At least two Palestinian men were killed on Saturday in the Gaza Strip in clashes between the Palestinian factions Hamas and Fatah. The deaths bring to 20 the number of Palestinians killed, with more than 60 wounded in inter-Palestinian violence over the past two days. VOA's Jim Teeple has more from our Jerusalem bureau.
The violence is the worst since Palestinian unity government talks collapsed last Sunday. Ever since then, tensions between Fatah and Hamas have been building.
Violence erupted Friday and continued on Saturday, with Hamas and Fatah trading heavy weapons fire at several locations in the Gaza Strip. Some of the heaviest fighting was located in the Jabaliya refugee camp. Among those killed over the past two days have been a two-year old boy and several civilians caught in crossfire.
Both Hamas and Fatah now say unity government talks have been suspended. Salah Ra'fat, who is a key Palestinian negotiator trying to get both sides to reconcile, says he is not optimistic.
Ra'fat says efforts will continue to end the clashes, but at the moment tensions are high.
The clashes erupted on the one-year anniversary of the landslide Hamas victory in last January's Palestinian legislative elections. Some of the worst violence on Friday took place as thousands of Hamas supporters rallied to mark their takeover of the Palestinian Authority. Both Hamas and Fatah are holding numerous hostages from both groups.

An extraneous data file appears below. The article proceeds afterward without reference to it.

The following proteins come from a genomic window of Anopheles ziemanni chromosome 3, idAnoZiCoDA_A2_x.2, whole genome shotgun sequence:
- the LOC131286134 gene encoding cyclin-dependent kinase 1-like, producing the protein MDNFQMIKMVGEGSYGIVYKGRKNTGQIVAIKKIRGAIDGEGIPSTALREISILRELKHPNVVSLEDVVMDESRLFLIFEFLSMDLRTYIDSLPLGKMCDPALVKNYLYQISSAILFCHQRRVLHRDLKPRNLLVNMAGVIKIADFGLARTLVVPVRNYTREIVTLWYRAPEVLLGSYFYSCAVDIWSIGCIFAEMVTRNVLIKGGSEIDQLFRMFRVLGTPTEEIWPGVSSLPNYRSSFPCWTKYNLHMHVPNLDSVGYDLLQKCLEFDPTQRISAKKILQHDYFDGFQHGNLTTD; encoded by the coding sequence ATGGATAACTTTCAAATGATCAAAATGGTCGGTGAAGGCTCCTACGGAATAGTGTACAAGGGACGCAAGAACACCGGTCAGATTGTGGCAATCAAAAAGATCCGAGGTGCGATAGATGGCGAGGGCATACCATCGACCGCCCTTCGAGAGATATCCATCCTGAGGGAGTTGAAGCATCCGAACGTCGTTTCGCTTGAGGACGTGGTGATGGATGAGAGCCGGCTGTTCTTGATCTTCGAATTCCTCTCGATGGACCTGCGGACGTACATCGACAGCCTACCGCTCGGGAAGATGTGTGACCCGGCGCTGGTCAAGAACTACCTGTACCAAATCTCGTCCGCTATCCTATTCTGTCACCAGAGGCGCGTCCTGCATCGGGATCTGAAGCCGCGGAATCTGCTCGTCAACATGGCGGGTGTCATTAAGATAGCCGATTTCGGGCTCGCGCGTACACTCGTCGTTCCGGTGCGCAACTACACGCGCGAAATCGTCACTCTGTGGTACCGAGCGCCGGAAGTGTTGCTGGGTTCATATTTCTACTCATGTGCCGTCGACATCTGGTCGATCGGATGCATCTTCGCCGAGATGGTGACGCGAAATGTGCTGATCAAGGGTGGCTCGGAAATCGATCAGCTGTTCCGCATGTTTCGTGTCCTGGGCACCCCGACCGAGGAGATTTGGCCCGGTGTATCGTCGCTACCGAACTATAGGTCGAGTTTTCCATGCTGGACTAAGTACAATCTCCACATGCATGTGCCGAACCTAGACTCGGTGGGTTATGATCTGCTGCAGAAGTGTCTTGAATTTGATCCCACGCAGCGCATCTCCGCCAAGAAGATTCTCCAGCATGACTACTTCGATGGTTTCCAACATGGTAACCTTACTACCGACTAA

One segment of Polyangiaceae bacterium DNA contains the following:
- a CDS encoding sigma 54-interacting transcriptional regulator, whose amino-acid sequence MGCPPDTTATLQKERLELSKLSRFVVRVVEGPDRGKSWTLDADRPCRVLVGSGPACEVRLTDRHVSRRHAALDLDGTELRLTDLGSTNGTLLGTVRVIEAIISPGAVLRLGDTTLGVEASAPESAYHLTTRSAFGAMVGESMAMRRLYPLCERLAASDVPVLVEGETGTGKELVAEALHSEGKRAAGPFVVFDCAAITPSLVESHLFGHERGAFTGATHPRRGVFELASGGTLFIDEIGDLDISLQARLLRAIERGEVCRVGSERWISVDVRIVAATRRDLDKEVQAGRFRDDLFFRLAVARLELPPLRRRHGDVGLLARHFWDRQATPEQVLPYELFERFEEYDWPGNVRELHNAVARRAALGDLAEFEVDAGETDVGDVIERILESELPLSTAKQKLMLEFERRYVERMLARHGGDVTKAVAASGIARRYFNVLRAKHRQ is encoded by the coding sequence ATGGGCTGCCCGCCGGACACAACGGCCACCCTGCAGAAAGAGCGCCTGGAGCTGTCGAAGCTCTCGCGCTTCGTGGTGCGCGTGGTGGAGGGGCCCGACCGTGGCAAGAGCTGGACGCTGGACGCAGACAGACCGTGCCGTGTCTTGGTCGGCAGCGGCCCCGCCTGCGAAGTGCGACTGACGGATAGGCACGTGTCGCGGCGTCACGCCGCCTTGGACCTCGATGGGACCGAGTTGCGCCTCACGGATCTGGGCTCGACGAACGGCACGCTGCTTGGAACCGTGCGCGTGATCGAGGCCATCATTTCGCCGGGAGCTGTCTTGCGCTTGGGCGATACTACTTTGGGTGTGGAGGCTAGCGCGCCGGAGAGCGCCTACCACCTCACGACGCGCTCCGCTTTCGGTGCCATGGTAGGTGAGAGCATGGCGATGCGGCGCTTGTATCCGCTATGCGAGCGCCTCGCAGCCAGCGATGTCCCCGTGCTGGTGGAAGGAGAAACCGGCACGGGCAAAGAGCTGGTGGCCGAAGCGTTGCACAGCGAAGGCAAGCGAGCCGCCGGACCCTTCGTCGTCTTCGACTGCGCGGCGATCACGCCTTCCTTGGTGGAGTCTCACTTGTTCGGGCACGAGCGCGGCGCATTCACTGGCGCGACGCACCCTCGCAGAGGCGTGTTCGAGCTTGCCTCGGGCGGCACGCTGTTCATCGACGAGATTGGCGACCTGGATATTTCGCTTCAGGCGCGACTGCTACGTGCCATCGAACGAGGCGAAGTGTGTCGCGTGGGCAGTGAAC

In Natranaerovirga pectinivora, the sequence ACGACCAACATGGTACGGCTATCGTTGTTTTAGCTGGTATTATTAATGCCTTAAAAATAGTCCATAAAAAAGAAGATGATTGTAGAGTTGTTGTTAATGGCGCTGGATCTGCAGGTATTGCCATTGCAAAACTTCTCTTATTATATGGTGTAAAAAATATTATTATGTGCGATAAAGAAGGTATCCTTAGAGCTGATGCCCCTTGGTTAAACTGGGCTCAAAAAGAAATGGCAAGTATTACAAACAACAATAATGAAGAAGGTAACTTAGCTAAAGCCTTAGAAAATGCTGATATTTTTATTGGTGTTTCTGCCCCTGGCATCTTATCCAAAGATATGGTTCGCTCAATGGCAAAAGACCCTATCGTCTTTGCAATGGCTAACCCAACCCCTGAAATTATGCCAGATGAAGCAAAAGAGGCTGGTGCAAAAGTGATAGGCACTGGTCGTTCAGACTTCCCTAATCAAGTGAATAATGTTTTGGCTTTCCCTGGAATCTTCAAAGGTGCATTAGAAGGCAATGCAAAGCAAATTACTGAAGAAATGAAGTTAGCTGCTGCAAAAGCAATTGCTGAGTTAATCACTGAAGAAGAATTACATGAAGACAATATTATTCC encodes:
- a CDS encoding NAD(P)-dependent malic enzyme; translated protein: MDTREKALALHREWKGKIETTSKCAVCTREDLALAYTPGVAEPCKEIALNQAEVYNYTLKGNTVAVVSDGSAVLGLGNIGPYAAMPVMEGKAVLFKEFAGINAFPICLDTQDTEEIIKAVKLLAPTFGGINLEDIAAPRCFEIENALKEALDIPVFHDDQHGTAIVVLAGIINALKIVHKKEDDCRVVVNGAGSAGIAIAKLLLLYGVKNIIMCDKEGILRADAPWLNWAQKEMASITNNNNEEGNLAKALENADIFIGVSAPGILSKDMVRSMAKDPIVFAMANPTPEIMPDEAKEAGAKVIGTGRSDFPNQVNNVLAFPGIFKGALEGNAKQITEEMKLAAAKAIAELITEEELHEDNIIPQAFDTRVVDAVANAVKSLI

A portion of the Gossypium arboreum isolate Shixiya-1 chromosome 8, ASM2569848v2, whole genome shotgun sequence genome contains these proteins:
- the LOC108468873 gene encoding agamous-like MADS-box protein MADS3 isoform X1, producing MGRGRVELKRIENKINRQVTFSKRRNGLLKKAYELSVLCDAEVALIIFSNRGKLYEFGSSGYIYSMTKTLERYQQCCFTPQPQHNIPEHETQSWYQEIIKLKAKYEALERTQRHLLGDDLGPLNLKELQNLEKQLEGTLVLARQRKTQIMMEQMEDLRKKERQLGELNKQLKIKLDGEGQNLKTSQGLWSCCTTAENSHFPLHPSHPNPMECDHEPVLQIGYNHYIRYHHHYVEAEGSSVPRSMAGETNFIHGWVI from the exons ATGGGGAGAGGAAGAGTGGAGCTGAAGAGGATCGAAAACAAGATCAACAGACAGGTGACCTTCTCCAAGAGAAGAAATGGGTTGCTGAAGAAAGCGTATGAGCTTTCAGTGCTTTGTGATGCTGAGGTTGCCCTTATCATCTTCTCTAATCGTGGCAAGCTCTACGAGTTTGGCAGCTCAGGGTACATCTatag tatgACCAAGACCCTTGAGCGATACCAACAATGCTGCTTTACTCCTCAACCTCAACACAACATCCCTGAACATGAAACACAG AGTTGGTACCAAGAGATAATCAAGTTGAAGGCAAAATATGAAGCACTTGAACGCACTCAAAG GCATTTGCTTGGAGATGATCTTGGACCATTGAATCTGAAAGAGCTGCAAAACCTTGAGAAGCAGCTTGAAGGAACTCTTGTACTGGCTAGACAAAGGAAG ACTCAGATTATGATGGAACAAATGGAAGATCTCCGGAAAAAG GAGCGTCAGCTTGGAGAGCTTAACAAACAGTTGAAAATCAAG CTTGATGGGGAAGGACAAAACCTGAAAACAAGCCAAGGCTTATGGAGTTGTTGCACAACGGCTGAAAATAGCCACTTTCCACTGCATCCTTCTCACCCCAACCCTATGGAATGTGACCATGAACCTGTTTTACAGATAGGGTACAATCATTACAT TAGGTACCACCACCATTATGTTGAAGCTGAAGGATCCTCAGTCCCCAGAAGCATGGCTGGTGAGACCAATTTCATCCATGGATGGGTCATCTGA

The Palestinian government has been crippled by economic sanctions backed by Israel, the United States and the European Union, which stopped financial transfers and development aid to the Palestinian Authority because Hamas refuses to renounce violence and recognize Israel.
Palestinian President Mahmoud Abbas, who heads Fatah, and Hamas leaders have been trying for months to craft a unity government of technocrats that would allow international aid to be resumed.
However both sides have been unable to agree on who would control key Cabinet posts, or on what any unity Palestinian government's position on Israel would be. Mr. Abbas supports a two-state solution with Israel, with a Palestinian state existing side-by-side with Israel, while Hamas leaders have consistently said they will not recognize the Jewish state.